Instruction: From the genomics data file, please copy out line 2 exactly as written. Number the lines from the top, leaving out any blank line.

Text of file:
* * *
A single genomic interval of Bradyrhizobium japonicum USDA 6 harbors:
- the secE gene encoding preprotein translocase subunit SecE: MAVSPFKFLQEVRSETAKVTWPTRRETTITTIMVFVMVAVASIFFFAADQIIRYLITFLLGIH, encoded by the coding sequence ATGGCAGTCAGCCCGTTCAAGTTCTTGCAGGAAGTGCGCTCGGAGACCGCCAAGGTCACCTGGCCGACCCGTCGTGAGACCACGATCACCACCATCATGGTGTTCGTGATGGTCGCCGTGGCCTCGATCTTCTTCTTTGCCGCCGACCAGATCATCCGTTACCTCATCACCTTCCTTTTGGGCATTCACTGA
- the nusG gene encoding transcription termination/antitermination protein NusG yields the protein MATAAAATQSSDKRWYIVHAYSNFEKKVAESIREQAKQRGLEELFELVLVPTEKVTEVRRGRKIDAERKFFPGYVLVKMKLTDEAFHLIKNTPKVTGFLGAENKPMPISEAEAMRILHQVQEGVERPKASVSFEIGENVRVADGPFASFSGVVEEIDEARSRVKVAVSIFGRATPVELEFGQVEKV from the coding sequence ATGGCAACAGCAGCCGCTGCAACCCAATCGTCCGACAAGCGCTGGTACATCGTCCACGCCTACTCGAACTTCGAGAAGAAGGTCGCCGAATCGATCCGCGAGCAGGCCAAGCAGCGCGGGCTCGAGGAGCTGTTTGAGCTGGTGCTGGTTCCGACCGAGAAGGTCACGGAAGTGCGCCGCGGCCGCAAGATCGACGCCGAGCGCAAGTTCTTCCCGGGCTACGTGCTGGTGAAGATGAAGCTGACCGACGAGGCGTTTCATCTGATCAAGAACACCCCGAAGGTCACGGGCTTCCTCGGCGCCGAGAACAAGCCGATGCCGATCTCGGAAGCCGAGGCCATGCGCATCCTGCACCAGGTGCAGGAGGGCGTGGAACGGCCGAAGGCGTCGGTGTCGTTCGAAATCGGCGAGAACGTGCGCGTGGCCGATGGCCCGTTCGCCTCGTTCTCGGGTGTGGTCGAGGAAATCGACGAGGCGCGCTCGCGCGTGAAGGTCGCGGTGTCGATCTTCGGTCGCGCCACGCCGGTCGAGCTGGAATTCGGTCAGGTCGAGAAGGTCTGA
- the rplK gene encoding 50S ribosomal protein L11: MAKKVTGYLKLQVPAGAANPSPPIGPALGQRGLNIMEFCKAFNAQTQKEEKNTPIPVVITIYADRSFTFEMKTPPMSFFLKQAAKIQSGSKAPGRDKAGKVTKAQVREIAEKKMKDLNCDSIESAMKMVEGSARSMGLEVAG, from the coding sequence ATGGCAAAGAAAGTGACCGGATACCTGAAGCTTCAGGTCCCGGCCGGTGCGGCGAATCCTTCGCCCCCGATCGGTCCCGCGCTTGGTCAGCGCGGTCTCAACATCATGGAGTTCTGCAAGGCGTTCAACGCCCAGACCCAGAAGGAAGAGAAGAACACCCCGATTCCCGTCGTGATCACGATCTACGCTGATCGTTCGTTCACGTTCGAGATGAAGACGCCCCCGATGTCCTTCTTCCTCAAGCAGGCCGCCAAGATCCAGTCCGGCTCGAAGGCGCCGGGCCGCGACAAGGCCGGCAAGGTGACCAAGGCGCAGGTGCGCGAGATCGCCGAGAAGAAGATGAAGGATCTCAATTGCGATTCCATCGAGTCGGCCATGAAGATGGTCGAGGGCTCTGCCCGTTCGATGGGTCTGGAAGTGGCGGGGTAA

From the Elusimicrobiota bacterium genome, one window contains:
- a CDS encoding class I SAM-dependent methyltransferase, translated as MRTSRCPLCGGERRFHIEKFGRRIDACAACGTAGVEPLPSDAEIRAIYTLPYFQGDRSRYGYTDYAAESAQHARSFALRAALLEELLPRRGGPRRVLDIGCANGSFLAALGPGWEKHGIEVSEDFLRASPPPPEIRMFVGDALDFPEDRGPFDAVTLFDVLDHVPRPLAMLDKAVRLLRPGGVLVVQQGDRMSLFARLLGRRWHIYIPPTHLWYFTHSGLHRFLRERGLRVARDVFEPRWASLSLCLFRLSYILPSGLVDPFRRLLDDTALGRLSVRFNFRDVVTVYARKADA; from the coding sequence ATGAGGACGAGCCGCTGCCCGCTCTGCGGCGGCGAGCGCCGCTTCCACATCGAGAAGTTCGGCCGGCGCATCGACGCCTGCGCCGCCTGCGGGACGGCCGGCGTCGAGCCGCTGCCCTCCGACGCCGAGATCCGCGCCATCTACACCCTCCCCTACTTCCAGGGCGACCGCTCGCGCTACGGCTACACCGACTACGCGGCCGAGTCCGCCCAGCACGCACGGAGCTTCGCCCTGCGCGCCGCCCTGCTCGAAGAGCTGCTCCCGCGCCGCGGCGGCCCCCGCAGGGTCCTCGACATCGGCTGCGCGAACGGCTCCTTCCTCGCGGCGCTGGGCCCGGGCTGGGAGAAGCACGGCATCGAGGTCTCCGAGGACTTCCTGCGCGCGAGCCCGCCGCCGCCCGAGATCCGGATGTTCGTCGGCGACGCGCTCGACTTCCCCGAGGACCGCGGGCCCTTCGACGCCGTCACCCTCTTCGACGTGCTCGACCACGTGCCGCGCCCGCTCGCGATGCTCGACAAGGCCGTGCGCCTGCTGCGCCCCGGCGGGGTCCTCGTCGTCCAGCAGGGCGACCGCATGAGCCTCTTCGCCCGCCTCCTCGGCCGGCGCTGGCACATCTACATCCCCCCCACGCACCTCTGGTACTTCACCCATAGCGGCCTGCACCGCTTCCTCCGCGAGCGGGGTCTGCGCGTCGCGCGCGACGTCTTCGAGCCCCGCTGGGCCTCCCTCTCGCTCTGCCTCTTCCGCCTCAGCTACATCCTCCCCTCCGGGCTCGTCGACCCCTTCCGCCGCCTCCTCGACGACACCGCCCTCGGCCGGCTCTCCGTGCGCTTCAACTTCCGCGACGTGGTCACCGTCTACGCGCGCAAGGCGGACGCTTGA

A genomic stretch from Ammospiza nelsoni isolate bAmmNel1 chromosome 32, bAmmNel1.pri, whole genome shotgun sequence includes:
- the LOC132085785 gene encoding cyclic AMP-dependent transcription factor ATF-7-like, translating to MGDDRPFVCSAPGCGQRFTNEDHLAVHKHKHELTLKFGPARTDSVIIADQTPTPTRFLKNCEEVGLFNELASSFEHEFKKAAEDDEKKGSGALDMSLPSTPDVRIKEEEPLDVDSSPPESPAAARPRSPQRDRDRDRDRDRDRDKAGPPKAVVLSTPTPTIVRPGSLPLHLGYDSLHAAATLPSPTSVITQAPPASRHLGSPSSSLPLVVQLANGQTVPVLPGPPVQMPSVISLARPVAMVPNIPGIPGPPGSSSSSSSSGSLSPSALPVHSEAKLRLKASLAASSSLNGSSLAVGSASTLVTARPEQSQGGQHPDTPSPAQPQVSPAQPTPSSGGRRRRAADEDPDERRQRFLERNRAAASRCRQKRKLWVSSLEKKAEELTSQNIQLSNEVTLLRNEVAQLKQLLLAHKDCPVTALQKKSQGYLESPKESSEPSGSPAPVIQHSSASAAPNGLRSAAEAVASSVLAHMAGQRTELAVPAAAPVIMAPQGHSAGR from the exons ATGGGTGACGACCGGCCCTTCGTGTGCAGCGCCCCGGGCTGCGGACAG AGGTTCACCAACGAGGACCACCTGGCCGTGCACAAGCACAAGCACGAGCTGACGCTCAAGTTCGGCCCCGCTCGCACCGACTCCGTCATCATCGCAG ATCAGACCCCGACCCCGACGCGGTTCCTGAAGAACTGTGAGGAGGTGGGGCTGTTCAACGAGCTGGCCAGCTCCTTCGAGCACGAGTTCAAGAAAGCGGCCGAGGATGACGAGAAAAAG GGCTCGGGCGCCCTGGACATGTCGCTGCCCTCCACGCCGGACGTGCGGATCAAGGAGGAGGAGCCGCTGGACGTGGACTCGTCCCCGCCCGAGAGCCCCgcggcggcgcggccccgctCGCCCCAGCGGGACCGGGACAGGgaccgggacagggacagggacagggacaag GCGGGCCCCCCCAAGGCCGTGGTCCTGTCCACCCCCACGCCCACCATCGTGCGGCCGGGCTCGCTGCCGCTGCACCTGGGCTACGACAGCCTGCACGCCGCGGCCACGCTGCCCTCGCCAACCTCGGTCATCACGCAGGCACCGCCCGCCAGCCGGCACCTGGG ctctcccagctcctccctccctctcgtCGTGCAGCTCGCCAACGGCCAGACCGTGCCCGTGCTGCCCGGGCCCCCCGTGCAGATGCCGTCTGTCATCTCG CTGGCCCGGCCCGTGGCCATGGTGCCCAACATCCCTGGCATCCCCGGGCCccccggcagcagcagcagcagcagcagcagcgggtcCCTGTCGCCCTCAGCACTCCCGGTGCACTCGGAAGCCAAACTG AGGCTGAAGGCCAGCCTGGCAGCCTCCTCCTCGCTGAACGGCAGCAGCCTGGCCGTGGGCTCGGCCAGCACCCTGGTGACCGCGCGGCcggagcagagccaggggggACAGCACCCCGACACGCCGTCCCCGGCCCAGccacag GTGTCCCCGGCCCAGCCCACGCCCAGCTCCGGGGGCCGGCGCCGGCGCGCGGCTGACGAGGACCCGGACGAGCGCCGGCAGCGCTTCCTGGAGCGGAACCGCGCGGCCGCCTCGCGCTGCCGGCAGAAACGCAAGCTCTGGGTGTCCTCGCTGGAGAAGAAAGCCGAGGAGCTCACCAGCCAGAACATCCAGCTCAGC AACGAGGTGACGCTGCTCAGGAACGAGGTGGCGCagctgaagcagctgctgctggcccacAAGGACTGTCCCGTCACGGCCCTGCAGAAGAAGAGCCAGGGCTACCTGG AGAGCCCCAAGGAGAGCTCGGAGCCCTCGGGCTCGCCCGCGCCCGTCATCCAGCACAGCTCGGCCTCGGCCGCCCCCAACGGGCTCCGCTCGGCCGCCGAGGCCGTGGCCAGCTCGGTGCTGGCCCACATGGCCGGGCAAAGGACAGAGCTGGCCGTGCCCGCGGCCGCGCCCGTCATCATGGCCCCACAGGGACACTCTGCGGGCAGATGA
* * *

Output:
- the secE gene encoding preprotein translocase subunit SecE: MAVSPFKFLQEVRSETAKVTWPTRRETTITTIMVFVMVAVASIFFFAADQIIRYLITFLLGIH, encoded by the coding sequence ATGGCAGTCAGCCCGTTCAAGTTCTTGCAGGAAGTGCGCTCGGAGACCGCCAAGGTCACCTGGCCGACCCGTCGTGAGACCACGATCACCACCATCATGGTGTTCGTGATGGTCGCCGTGGCCTCGATCTTCTTCTTTGCCGCCGACCAGATCATCCGTTACCTCATCACCTTCCTTTTGGGCATTCACTGA